A sheep is a very helpless creature and needs a shepherd. Especially was that true in the Old Testament dispensation when there were many wolves and lions in the vicinity, from whom the sheep needed protection. Yet today we are in a far more serious danger than sheep were in the day when Asaph wrote, calling God the Great Shepherd, "Turn us again, O God, and cause Thy face to shine; and we shall be saved" Psalm 80:3.
We have a wolf in sheep's clothing (Matthew 7:15) and a roaring lion (I Peter 5:8) seeking whom he may devour. The devil is an invisible enemy against whom we cannot stand in our own strength. What is more, we are so prone to stray where he lurks. We may bodily be in church, but with our minds we stray from Christ, our Shepherd. And we like to run after teachings and doctrines that satisfy our flesh and open doors for us to walk in the sins our flesh enjoys.
That is why Asaph calls to God to turn us, and, if you please, to turn us again, for we are straying so often and going where Satan wants us to be. We need to be turned and be brought back to the flock to feed in green pastures. Straying causes our backs to be turned to our Shepherd; and we cannot see His face shining with the smile of love. Instead we are doing that which greatly displeases Him.
We need to be turned, or as our versification has it, we must be restored. Remember what we sang yesterday?
Great Shepherd Who leadest Thy people in love,
'Mid cherubim dwelling, shine Thou from above;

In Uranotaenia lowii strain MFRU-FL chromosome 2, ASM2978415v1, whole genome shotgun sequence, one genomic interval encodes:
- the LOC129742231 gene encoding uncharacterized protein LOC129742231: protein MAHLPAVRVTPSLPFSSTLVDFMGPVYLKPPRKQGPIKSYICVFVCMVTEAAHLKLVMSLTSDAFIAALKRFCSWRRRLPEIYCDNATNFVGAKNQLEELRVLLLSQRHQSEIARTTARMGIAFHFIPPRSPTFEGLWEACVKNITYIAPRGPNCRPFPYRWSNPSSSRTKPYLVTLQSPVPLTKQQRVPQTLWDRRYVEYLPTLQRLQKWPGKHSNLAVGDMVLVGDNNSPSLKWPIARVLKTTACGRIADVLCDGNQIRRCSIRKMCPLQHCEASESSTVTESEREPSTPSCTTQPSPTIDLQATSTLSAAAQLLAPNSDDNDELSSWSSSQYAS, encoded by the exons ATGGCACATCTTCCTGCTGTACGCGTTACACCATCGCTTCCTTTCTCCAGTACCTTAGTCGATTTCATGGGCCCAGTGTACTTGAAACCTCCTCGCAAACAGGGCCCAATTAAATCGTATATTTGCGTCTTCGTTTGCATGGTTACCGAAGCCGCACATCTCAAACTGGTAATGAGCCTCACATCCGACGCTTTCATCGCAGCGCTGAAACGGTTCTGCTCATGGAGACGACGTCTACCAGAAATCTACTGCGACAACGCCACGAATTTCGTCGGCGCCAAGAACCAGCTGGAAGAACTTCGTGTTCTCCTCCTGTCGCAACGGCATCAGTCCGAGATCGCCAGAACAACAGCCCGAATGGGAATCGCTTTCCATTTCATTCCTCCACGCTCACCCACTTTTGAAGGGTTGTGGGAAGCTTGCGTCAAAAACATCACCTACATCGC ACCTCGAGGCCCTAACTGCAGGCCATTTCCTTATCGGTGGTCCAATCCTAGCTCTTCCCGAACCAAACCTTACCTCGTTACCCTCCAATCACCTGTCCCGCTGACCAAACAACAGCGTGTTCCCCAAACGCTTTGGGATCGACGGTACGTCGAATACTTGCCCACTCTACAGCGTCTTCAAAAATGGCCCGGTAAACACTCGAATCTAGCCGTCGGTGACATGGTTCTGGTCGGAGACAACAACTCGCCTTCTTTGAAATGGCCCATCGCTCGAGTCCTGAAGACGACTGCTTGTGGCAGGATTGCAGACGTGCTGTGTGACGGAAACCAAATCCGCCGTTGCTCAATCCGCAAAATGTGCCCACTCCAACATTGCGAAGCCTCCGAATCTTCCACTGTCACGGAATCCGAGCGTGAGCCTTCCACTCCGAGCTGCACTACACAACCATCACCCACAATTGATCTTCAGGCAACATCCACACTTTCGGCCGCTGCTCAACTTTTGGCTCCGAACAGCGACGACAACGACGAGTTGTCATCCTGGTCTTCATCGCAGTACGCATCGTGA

In might come and save us, Thy people restore,
And we shall be saved when Thy face shines once more.
We must be restored in the sense that we must be brought back to the path of righteousness, where the light of God's smile falls. Because of His love, which is behind that smile, we will be turned back again to where we can see what He did for us in His Son.
Pray that you may be turned. But then thank Him for turning you again and for what He did in His Son.
Quote for Reflection:
… it is to be particularly noticed that David does not simply ascribe to God the afflictions under which he is now suffering, but acknowledges them to be the just recompense of his sins. He does not take God to task as if he had been an enemy, treating him with cruelty without any just cause; but yielding to him the right of rebuking and chastening, he desires and prays only that bounds may be set to the punishment inflicted on him. -- John Calvin
- Date: 25-April